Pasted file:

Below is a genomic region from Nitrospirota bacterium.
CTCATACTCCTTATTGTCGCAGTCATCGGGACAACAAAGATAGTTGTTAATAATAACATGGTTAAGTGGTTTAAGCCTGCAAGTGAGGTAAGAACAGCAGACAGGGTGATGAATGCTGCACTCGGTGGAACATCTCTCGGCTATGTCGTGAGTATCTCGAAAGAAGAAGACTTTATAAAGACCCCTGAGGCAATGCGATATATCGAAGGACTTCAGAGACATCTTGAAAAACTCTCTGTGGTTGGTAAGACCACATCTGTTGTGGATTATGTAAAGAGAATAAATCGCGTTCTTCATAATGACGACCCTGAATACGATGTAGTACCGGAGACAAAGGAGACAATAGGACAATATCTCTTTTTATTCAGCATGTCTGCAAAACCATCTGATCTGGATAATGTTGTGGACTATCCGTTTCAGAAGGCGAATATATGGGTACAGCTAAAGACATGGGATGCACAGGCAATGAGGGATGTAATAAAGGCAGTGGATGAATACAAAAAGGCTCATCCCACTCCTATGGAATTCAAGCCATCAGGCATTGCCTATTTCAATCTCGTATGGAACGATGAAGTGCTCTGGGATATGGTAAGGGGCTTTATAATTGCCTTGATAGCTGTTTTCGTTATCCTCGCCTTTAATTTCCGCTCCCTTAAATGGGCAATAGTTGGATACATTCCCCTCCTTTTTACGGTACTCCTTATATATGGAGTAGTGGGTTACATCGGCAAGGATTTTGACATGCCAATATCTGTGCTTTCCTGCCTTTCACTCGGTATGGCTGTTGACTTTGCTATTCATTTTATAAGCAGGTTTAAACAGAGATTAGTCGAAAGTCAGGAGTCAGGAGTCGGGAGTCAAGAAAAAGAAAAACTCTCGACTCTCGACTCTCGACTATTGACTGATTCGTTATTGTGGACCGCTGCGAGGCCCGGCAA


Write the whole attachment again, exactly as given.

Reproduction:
Below is a genomic region from Nitrospirota bacterium.
CTCATACTCCTTATTGTCGCAGTCATCGGGACAACAAAGATAGTTGTTAATAATAACATGGTTAAGTGGTTTAAGCCTGCAAGTGAGGTAAGAACAGCAGACAGGGTGATGAATGCTGCACTCGGTGGAACATCTCTCGGCTATGTCGTGAGTATCTCGAAAGAAGAAGACTTTATAAAGACCCCTGAGGCAATGCGATATATCGAAGGACTTCAGAGACATCTTGAAAAACTCTCTGTGGTTGGTAAGACCACATCTGTTGTGGATTATGTAAAGAGAATAAATCGCGTTCTTCATAATGACGACCCTGAATACGATGTAGTACCGGAGACAAAGGAGACAATAGGACAATATCTCTTTTTATTCAGCATGTCTGCAAAACCATCTGATCTGGATAATGTTGTGGACTATCCGTTTCAGAAGGCGAATATATGGGTACAGCTAAAGACATGGGATGCACAGGCAATGAGGGATGTAATAAAGGCAGTGGATGAATACAAAAAGGCTCATCCCACTCCTATGGAATTCAAGCCATCAGGCATTGCCTATTTCAATCTCGTATGGAACGATGAAGTGCTCTGGGATATGGTAAGGGGCTTTATAATTGCCTTGATAGCTGTTTTCGTTATCCTCGCCTTTAATTTCCGCTCCCTTAAATGGGCAATAGTTGGATACATTCCCCTCCTTTTTACGGTACTCCTTATATATGGAGTAGTGGGTTACATCGGCAAGGATTTTGACATGCCAATATCTGTGCTTTCCTGCCTTTCACTCGGTATGGCTGTTGACTTTGCTATTCATTTTATAAGCAGGTTTAAACAGAGATTAGTCGAAAGTCAGGAGTCAGGAGTCGGGAGTCAAGAAAAAGAAAAACTCTCGACTCTCGACTCTCGACTATTGACTGATTCGTTATTGTGGACCGCTGCGAGGCCCGGCAA